Finding Wholeness

Between Liberation and Revelation: The Omer Journey

“Once a person makes themselves like the wilderness, ownerless (hefker) and exposed to all, the Torah is given to them, as it is written, ‘And from the wilderness, it was given’ [Numbers 21:18].”

: כֵּיוָן שֶׁעוֹשֶׂה אָדָם אֶת עַצְמוֹ כַּמִּדְבָּר, שֶׁהוּא מוּפְקָר לַכֹּל — תּוֹרָה נִיתְּנָה לוֹ בְּמַתָּנָה, שֶׁנֶּאֱמַר: ״וּמִמִּדְבָּר מַתָּנָה״.

—Talmud Bavli Nedarim 55a

Iyar is an in-between sort of month as we relive our people's time of wandering the desert wilderness, moving from liberation to revelation.

Throughout Iyar, we are counting the Omer, a count we began on the second night of Passover. In Temple times, the Omer was the barley crop, and we counted 49 days until the first sheaves were ready to be harvested and to be brought as a gratitude offering to the Temple in Jerusalem. In our time, we count the 49 days between Pesach/Passover and Shavuot, the holiday in which we celebrate and reenact receiving the Torah at Mount Sinai.

Traditionally, the Omer is a thoughtful, sober period. Many people do not have weddings or other big celebrations during the Omer. Some folks do not cut their hair or shave. It is a time of self-reflection and self-assessment in preparation for our encounter with the Divine. (You can sign up for daily Omer texts from At The Well, My Moon Message, to help introduce you to this time of growth.)

Last month, Nisan, we celebrated our liberation from Egypt — from Mitzrayim, the narrow places of enslavement. It was a time of great joy. This month we get to walk thoughtfully with our memories of Mitzrayim and to account for the trauma and old behaviors that remain. The desert burns away self-deception; there is nowhere to hide in all that emptiness.

We learn in Talmud that to get to Sinai and receive Torah, one has to be hefker — ownerless — like the wilderness through which we wander. Sometimes that means we can no longer be owned by the past.

A person doesn’t get to the second half of life without a few regrets. Many folks reach mid-life and start to assess. Sometimes regrets are about genuine failures, times when we were not our best selves. Others are merely reflexive — they refer to dreams and ambitions that one really doesn’t have anymore. Sometimes they come from measuring ourselves in comparison to other people.

Rabbi Laura Duhan Kaplan writes:

“At some point…each of us confronts a crisis…We might confront a sudden rupture, such as grief, illness, job loss, or family breakup. We might enter into a gradual and welcome change such as retirement or grown children. In each case, we might appear to do a fine job coping with the changes; all our practical first-half-of-life skill sets keep on rolling. Yet something happens inside us for which our practical first-half-of-life skills are no help whatsoever. We might…feel like a failure, though we don’t look that way to others... Our familiar sense of who we are and how we relate to our own thoughts and feelings has come unanchored…”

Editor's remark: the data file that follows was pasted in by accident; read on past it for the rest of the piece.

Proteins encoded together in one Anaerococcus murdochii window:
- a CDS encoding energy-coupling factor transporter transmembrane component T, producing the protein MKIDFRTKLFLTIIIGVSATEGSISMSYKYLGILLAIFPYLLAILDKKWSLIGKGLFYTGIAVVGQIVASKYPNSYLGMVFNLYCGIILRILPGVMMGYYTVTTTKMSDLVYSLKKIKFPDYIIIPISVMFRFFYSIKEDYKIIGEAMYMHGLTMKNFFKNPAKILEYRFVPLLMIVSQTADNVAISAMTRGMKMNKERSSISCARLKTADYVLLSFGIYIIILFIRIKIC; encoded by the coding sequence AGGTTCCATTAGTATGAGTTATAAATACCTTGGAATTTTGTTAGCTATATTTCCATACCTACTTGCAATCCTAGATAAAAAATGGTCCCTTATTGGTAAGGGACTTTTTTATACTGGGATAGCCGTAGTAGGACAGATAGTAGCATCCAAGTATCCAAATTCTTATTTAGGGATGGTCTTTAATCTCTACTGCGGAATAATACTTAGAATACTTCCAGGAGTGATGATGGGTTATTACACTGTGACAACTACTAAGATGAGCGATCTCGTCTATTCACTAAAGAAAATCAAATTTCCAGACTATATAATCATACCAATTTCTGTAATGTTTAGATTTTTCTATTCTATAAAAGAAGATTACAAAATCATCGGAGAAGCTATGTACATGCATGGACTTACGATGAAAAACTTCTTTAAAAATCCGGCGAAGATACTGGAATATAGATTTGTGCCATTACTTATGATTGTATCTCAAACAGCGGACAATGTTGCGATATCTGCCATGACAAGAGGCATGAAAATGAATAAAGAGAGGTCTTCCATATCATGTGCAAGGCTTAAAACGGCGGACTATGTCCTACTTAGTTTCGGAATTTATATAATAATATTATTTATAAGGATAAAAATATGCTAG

We may find ourselves ready to dispense with regrets that have gone stale — expired loves or dreams that we can simply release. (When I was a kid, I was sure that I’d grow up to be a paleontologist. I knew all the Eras and phyla and all that. Now and again, when I read of a fossil discovery, I get a little wistful. But actually — I love being a rabbi and wouldn’t trade it for anything.)

On the other hand, we might realize, and not for the first time, that old ways of thinking and doing, holdovers from the narrow places, continue to weigh down our lives. That may be the hardest part of the Omer journey, the realization that one is still carrying those old burdens. It’s easy to think, “Oh no, not this again — not this issue, this behavior I don’t like, this negative reflex! I just can’t.” But we can also see it as a whole new chance to unravel the legacy of Mitzrayim, our training in self-enslavement, and leave more of it behind than we did last year. The Omer brings a sense of no more time to waste, a reminder to make the most of each day.

After the 33rd day of the Omer count, Lag B’Omer, the mood of our journey begins to shift. We are moving toward Sinai, toward the gifts of nurture and purpose and joy. We pick up the pace as we jettison what holds us back. Now we are not just walking away from constrictions of the past — we are moving eagerly toward our destined future.

To journey fully into the reflectiveness of the Omer is to remember that we are walking toward the most wonderful healing. The more we are cleared out, hefker and free, the more we get to fill ourselves up with the Torah yet to come.

At The Well uplifts many approaches to Jewish practice. Our community draws on ancient Jewish wisdom, sometimes adapting longstanding practices to more deeply support the well-being of women and nonbinary people. See this article’s sources below. We believe Torah (sacred teachings) are always unfolding to help answer the needs of the present moment.


Talmud Bavli Nedarim 55a

Life's Night and Day (Long), Rabbi Laura Duhan-Kaplan

Between Liberation and Revelation: The Omer Journey
Rabbi Robin Podolsky
Rabbi Robin Podolsky

Rabbi Robin Podolsky serves on the Board of Governors for the Sandra Caplan Community Bet Din, writes at TribeHerald and, and serves as writing facilitator and dramaturg for Queerwise, a spoken word and writing group. She conducts workshops, rituals and study sessions, for Jewish holidays and other occasions, that combine modalities: text study, personal work and small group sharing, writing (except on Shabbat and Yom Tov), prayer and meditation.

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